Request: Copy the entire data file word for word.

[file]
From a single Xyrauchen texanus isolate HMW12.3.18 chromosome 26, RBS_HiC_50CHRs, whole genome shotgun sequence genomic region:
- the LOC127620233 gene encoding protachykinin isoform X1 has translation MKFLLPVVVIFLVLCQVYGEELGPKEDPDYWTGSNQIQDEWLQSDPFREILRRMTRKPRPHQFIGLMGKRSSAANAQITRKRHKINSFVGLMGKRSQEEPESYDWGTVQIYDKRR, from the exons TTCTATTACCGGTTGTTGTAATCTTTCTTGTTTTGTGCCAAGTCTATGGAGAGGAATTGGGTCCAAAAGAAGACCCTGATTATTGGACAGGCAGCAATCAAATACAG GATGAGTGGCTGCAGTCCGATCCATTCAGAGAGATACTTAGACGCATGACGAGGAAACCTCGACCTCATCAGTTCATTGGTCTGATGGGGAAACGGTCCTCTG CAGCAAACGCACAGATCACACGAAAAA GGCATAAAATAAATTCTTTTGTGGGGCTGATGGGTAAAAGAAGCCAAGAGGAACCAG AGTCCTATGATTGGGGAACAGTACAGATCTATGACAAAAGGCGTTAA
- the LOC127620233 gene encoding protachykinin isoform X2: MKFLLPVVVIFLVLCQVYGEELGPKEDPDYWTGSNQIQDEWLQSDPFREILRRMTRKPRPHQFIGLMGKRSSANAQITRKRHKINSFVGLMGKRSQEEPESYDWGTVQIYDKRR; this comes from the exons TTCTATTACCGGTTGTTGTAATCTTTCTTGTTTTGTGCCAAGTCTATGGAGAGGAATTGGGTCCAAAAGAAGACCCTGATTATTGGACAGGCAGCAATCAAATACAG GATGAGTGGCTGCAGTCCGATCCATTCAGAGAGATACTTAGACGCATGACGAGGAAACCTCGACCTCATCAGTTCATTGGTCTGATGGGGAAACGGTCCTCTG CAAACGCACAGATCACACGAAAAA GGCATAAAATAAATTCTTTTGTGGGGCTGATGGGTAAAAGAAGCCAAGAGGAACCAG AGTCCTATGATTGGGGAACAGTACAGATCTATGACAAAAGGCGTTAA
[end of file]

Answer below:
From a single Xyrauchen texanus isolate HMW12.3.18 chromosome 26, RBS_HiC_50CHRs, whole genome shotgun sequence genomic region:
- the LOC127620233 gene encoding protachykinin isoform X1 has translation MKFLLPVVVIFLVLCQVYGEELGPKEDPDYWTGSNQIQDEWLQSDPFREILRRMTRKPRPHQFIGLMGKRSSAANAQITRKRHKINSFVGLMGKRSQEEPESYDWGTVQIYDKRR, from the exons TTCTATTACCGGTTGTTGTAATCTTTCTTGTTTTGTGCCAAGTCTATGGAGAGGAATTGGGTCCAAAAGAAGACCCTGATTATTGGACAGGCAGCAATCAAATACAG GATGAGTGGCTGCAGTCCGATCCATTCAGAGAGATACTTAGACGCATGACGAGGAAACCTCGACCTCATCAGTTCATTGGTCTGATGGGGAAACGGTCCTCTG CAGCAAACGCACAGATCACACGAAAAA GGCATAAAATAAATTCTTTTGTGGGGCTGATGGGTAAAAGAAGCCAAGAGGAACCAG AGTCCTATGATTGGGGAACAGTACAGATCTATGACAAAAGGCGTTAA
- the LOC127620233 gene encoding protachykinin isoform X2: MKFLLPVVVIFLVLCQVYGEELGPKEDPDYWTGSNQIQDEWLQSDPFREILRRMTRKPRPHQFIGLMGKRSSANAQITRKRHKINSFVGLMGKRSQEEPESYDWGTVQIYDKRR; this comes from the exons TTCTATTACCGGTTGTTGTAATCTTTCTTGTTTTGTGCCAAGTCTATGGAGAGGAATTGGGTCCAAAAGAAGACCCTGATTATTGGACAGGCAGCAATCAAATACAG GATGAGTGGCTGCAGTCCGATCCATTCAGAGAGATACTTAGACGCATGACGAGGAAACCTCGACCTCATCAGTTCATTGGTCTGATGGGGAAACGGTCCTCTG CAAACGCACAGATCACACGAAAAA GGCATAAAATAAATTCTTTTGTGGGGCTGATGGGTAAAAGAAGCCAAGAGGAACCAG AGTCCTATGATTGGGGAACAGTACAGATCTATGACAAAAGGCGTTAA